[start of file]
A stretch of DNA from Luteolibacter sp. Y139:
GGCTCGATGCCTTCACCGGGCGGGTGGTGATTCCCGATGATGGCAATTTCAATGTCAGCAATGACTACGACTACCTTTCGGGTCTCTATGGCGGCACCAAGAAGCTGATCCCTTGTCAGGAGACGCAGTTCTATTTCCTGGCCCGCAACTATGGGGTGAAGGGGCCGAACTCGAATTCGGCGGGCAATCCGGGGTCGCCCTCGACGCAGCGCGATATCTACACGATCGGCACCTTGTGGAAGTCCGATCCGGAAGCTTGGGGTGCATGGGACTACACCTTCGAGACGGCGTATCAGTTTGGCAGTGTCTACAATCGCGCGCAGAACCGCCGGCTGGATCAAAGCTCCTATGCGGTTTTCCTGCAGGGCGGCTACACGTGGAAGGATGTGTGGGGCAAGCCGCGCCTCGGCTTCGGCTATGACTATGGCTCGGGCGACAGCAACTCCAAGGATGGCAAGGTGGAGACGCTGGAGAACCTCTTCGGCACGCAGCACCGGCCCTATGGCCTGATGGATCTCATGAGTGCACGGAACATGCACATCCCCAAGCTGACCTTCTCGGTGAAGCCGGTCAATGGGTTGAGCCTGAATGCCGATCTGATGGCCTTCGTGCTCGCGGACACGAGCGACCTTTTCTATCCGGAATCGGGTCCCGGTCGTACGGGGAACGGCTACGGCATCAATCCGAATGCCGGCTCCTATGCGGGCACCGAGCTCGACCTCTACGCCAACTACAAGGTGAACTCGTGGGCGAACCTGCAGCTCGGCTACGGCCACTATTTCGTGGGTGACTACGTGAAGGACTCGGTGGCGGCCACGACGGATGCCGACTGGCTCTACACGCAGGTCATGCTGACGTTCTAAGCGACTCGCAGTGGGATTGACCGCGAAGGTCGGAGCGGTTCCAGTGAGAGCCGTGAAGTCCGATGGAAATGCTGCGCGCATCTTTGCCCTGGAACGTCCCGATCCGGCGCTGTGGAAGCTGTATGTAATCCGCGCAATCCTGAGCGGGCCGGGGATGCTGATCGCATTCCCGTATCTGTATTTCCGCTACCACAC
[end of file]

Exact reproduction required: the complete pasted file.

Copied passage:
A stretch of DNA from Luteolibacter sp. Y139:
GGCTCGATGCCTTCACCGGGCGGGTGGTGATTCCCGATGATGGCAATTTCAATGTCAGCAATGACTACGACTACCTTTCGGGTCTCTATGGCGGCACCAAGAAGCTGATCCCTTGTCAGGAGACGCAGTTCTATTTCCTGGCCCGCAACTATGGGGTGAAGGGGCCGAACTCGAATTCGGCGGGCAATCCGGGGTCGCCCTCGACGCAGCGCGATATCTACACGATCGGCACCTTGTGGAAGTCCGATCCGGAAGCTTGGGGTGCATGGGACTACACCTTCGAGACGGCGTATCAGTTTGGCAGTGTCTACAATCGCGCGCAGAACCGCCGGCTGGATCAAAGCTCCTATGCGGTTTTCCTGCAGGGCGGCTACACGTGGAAGGATGTGTGGGGCAAGCCGCGCCTCGGCTTCGGCTATGACTATGGCTCGGGCGACAGCAACTCCAAGGATGGCAAGGTGGAGACGCTGGAGAACCTCTTCGGCACGCAGCACCGGCCCTATGGCCTGATGGATCTCATGAGTGCACGGAACATGCACATCCCCAAGCTGACCTTCTCGGTGAAGCCGGTCAATGGGTTGAGCCTGAATGCCGATCTGATGGCCTTCGTGCTCGCGGACACGAGCGACCTTTTCTATCCGGAATCGGGTCCCGGTCGTACGGGGAACGGCTACGGCATCAATCCGAATGCCGGCTCCTATGCGGGCACCGAGCTCGACCTCTACGCCAACTACAAGGTGAACTCGTGGGCGAACCTGCAGCTCGGCTACGGCCACTATTTCGTGGGTGACTACGTGAAGGACTCGGTGGCGGCCACGACGGATGCCGACTGGCTCTACACGCAGGTCATGCTGACGTTCTAAGCGACTCGCAGTGGGATTGACCGCGAAGGTCGGAGCGGTTCCAGTGAGAGCCGTGAAGTCCGATGGAAATGCTGCGCGCATCTTTGCCCTGGAACGTCCCGATCCGGCGCTGTGGAAGCTGTATGTAATCCGCGCAATCCTGAGCGGGCCGGGGATGCTGATCGCATTCCCGTATCTGTATTTCCGCTACCACAC